Part of the enjoyment of any walk is to relate what is seen "on the ground" with the way it is represented on the map; an active interest in map reading is worth cultivating. It could some day save a life - perhaps your own!
  • Compass: Carry one and know how to use it. The protractor type, like the Silva compass, is a valuable item to be used in conjunction with the map. Modern technology has now produced the GPS, which some members may find useful.
  • Whistle: A must! The emergency procedure when in distress is six blasts per minute followed by a minute's silence. Repeat even after you hear a response - which is three blasts during your minute's silence - until visual contact is clearly made. The orange plastic ones without a 'pea' are best value.
  • Food: Adequate for the day, high in carbohydrates for readily available energy. Emergency rations, like Mars bars, will be ADDITIONAL to your day's rations.
  • Liquids: De-hydration is the problem on any day walk or longer. Carry a hot drink in a thermos flask for cold weather and PLENTY of water - flavoured or plain, for hot weather. Coffee and tea are diuretics and NOT recommended.
    WARNING: - Alcohol is dehydrating and helps the onset of hypothermia.
  • First Aid Kit: In addition to some plasters for blisters, a minimum kit will contain painkillers like Paracetamol and at least one large wound dressing (a sterile pad attached to a bandage). We all carry something extra that we, as individuals consider necessary in our personal or group first-aid kit.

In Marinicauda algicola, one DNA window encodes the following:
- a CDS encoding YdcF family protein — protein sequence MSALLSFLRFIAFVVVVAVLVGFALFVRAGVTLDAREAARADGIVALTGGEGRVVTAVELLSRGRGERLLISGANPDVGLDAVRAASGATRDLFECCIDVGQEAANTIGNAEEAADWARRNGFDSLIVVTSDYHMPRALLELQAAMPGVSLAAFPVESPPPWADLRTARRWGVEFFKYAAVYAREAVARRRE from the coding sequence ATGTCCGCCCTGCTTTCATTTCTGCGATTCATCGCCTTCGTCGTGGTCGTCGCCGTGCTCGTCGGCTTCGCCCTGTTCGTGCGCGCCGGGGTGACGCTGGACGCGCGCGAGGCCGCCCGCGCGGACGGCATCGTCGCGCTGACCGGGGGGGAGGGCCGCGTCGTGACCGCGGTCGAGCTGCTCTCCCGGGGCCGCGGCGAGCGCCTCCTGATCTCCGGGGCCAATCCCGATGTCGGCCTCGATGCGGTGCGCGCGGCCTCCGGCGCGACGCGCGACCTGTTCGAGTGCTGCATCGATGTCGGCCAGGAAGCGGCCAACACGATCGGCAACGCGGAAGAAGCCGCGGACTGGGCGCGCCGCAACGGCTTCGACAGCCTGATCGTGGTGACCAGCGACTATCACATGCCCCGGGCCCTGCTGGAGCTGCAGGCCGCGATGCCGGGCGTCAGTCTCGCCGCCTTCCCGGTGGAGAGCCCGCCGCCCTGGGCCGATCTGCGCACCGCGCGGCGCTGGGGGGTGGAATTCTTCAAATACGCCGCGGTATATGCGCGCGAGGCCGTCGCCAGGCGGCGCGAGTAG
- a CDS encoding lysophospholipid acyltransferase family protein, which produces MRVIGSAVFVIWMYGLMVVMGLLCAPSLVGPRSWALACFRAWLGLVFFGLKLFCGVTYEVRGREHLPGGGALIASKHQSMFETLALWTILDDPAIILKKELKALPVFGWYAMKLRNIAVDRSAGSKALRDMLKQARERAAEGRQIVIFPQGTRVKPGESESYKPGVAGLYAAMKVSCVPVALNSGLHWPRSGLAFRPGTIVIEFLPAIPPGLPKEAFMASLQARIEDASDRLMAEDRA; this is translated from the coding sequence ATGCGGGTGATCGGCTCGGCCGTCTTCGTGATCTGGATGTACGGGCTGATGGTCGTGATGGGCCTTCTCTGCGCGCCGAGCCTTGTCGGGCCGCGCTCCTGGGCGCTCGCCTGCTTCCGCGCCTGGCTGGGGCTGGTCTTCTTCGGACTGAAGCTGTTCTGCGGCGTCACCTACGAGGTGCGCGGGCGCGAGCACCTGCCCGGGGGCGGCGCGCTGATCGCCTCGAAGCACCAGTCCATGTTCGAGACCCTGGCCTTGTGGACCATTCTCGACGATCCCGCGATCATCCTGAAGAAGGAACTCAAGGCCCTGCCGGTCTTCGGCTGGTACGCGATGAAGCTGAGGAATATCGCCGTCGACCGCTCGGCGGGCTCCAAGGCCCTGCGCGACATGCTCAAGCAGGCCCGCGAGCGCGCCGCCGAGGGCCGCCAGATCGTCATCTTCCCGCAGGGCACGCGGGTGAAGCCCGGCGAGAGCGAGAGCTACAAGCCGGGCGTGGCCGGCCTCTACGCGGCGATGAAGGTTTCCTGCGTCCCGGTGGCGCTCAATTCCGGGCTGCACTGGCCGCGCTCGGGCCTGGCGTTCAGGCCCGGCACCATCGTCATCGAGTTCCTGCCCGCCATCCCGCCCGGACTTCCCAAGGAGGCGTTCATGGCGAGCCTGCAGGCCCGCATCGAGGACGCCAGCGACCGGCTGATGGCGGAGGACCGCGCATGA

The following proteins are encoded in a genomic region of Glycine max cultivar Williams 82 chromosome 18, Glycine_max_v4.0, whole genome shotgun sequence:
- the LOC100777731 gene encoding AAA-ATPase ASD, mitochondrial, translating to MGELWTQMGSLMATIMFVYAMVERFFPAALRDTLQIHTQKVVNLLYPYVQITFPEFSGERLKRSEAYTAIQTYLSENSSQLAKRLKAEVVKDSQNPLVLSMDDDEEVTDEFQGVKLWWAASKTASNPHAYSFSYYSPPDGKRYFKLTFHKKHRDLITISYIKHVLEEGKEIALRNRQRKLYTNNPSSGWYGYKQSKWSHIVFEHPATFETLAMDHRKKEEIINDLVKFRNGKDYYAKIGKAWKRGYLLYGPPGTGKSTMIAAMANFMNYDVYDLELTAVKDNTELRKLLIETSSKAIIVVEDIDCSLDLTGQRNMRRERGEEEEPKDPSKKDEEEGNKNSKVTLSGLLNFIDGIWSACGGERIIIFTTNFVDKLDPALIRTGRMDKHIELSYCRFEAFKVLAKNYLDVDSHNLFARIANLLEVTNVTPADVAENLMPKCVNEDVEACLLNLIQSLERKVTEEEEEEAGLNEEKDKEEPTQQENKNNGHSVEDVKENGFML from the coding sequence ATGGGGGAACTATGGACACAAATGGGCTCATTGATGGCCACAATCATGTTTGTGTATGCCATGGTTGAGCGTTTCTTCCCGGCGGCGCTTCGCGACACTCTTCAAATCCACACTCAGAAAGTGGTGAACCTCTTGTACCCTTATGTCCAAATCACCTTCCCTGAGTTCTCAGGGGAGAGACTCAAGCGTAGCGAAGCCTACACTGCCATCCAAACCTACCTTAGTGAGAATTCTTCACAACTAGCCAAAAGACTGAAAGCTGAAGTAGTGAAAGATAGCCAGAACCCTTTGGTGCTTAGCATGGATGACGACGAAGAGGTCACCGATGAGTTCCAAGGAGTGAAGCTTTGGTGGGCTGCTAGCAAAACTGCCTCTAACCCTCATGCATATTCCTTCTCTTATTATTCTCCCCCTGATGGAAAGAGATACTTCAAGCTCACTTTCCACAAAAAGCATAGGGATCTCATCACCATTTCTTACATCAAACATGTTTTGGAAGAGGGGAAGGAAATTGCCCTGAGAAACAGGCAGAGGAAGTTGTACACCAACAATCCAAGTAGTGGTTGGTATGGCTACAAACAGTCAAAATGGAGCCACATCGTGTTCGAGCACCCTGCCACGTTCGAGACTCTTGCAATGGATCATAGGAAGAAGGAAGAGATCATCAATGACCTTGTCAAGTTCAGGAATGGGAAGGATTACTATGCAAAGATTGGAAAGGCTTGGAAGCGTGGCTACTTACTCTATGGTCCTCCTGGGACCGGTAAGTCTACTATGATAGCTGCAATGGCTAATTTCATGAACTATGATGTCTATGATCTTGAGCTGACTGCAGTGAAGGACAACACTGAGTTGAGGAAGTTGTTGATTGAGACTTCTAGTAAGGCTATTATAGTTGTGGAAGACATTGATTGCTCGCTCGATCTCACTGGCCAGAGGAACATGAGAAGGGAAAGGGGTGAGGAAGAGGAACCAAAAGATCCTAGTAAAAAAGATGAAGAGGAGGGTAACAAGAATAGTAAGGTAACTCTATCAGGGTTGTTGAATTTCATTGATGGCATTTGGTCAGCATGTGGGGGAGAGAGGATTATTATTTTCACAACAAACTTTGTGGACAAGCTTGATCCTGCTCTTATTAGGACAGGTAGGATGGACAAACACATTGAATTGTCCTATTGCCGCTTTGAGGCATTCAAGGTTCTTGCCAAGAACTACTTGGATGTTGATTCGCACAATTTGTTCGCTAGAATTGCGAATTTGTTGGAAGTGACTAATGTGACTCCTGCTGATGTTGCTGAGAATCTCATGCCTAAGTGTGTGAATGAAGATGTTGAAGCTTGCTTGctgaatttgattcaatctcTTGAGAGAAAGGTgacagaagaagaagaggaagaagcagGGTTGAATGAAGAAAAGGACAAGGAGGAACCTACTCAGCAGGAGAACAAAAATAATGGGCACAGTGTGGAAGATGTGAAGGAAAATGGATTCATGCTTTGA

• Watch: Vital! Do cheek that it is in good working condition with a secure strap or chain. Preferably waterproof and with a backlight.
  • Spare Clothing: At least one spare jumper, along with hats, gloves, goggles, scarf etc.
  • Torch: Absolutely essential - never leave home without one! Complete with spare fresh batteries and spare bulb. Check their condition regularly.
  • Bivvy Bag: A large adequate Bivvy Bag in heavy gauge polythene is essential. Bin bags are useless, as they give no protection against cold, wet or windy weather. Proper Bivvy bags do offer considerable protection from the elements in the event of an emergency and can be lifesavers.
  • Space Blanket: Light in weight, occupies 'very little space and can be useful in cases of hypothermia when used in conjunction with a Bivvy Bag. Keep it with your first-aid kit.
  • Money: Whilst emergency phone calls are free (999), other useful calls are not. Carry some 10p coins in your first-aid kit. (mobiles do not work in all areas).
  • Personal Hygiene: A small packet of paper hankies can come in very handy!
  • Pen and Paper: For emergency notes etc.
  • Change of Clothes: When you are at low ebb after a walk, a change into dry, comfortable, preferably warm clothing for the evening is a great morale booster. This is normally left on the bus during the walk.

Follow the Safety Code: Be safe on the fells. Be dressed for the day and the walk. Carry the minimum weight consisting of the maximum items for your personal safety and comfort.